The ceaseless rain that fell Monday and Tuesday pushed March rainfall totals on Long Island to historic heights and left a soggy legacy of flooding, beach erosion and damaged homes, not to mention a yearning for sun.

According to records kept at Brookhaven National Laboratory, 12.1 inches of rain had fallen this month as of Tuesday afternoon, shattering the March record of 10.37 inches, set in 2001. The lab has records dating back to 1949.

From the East End, where already waterlogged ground struggled to contain the downpour, to the Island's popular summer beaches - some literally vanishing in the Atlantic, the storm showed no mercy.

"It's horrible," said Rich Baker, acting Islip public works commissioner. "I've never seen it this bad."

Whether flying or driving, Tuesday wasn't a day for travel. There were lengthy flight delays at the region's airport, and some area roads were impassable.

A stretch of Northern Boulevard in Syosset was under 4 feet of water. In North Bay Shore, Baker said he saw two cars that seemed to be floating.

After the deluge, there's work to be done. Long Island homeowners are pumping out basements. Crews are pumping water from roads and drainage sumps, which will take time in the heavily saturated East End.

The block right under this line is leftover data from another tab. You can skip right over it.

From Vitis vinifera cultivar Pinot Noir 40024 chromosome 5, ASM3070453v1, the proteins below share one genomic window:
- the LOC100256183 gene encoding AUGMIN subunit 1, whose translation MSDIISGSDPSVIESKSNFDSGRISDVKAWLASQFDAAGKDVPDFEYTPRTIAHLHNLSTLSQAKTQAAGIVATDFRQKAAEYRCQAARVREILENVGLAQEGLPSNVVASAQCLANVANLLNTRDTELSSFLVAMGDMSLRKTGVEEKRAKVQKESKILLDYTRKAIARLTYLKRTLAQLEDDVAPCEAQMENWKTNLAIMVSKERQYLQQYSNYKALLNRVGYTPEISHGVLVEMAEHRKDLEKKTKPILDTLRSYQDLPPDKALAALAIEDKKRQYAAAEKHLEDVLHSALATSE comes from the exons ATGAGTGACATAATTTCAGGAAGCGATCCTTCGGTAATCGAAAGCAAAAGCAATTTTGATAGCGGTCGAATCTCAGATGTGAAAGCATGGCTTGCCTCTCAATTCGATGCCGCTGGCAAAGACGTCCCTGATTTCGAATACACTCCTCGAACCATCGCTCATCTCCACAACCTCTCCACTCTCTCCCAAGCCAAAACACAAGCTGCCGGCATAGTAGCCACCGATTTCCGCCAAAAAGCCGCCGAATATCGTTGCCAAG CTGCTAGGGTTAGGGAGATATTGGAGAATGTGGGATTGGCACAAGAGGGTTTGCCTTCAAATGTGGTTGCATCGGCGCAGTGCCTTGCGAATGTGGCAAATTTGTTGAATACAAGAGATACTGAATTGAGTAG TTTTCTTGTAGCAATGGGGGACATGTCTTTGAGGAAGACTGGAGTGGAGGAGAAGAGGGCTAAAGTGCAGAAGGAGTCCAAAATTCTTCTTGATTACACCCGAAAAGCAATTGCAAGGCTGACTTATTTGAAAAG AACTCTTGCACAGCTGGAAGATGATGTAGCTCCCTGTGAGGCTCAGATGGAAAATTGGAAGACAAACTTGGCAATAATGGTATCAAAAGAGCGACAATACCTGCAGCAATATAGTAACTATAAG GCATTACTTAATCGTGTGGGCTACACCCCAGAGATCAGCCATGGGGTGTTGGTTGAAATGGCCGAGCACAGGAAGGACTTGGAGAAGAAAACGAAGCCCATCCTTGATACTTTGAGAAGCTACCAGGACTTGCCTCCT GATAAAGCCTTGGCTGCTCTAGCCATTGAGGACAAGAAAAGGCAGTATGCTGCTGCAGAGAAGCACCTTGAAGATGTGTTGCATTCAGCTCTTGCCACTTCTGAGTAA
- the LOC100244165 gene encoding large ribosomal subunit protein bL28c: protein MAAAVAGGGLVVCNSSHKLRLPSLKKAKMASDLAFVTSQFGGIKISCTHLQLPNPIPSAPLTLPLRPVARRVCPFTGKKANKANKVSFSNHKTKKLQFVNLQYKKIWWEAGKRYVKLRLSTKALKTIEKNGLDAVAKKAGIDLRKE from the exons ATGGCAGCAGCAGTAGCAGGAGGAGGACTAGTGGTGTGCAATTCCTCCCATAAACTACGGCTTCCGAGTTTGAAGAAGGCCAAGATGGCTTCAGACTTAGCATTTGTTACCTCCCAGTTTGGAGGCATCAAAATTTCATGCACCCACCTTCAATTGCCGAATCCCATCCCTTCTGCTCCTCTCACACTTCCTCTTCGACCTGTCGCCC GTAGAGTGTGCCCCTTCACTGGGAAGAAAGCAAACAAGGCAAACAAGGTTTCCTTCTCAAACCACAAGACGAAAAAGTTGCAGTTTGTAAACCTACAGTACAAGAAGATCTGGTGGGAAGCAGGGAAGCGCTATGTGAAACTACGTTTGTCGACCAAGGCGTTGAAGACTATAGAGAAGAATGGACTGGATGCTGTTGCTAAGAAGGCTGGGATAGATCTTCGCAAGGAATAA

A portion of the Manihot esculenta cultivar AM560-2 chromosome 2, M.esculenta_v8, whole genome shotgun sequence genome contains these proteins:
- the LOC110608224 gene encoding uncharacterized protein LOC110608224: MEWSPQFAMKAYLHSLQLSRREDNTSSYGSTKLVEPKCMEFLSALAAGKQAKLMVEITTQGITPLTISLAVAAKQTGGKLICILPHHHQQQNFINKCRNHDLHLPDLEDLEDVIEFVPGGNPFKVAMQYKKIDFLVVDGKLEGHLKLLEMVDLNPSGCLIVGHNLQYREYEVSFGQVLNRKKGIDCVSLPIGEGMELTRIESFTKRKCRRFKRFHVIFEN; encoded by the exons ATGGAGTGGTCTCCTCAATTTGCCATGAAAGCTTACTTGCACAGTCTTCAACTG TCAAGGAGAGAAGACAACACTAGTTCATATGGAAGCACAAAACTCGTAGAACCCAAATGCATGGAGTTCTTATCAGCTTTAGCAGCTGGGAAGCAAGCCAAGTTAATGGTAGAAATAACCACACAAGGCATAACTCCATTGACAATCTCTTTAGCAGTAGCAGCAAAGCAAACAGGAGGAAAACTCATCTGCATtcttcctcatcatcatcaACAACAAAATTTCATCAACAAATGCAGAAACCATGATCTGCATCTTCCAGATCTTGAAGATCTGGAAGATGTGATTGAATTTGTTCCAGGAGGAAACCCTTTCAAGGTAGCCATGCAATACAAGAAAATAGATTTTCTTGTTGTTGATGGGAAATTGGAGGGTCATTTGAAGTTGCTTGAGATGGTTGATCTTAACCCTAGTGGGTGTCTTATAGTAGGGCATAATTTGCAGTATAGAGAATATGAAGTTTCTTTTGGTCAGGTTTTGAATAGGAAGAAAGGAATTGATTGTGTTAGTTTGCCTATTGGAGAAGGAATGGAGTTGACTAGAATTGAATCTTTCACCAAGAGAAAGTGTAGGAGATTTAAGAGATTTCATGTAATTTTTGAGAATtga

And pothole repair crews are looking to redo earlier fixes. "This rain," Baker said, "it's done a number on some of the temporary patches we had out there."

The rain brought little harm to farmers, though. The ground remains too cold for seeds to germinate, said Mark Zaweski, president of the Long Island Farm Bureau, and heavy planting hasn't begun.

With sun and breeze, the ground dries fast, he said. The forecast for Wednesday calls for clearing skies and temperatures in the mid-50s with a gradual warming trend and dry conditions into the weekend.

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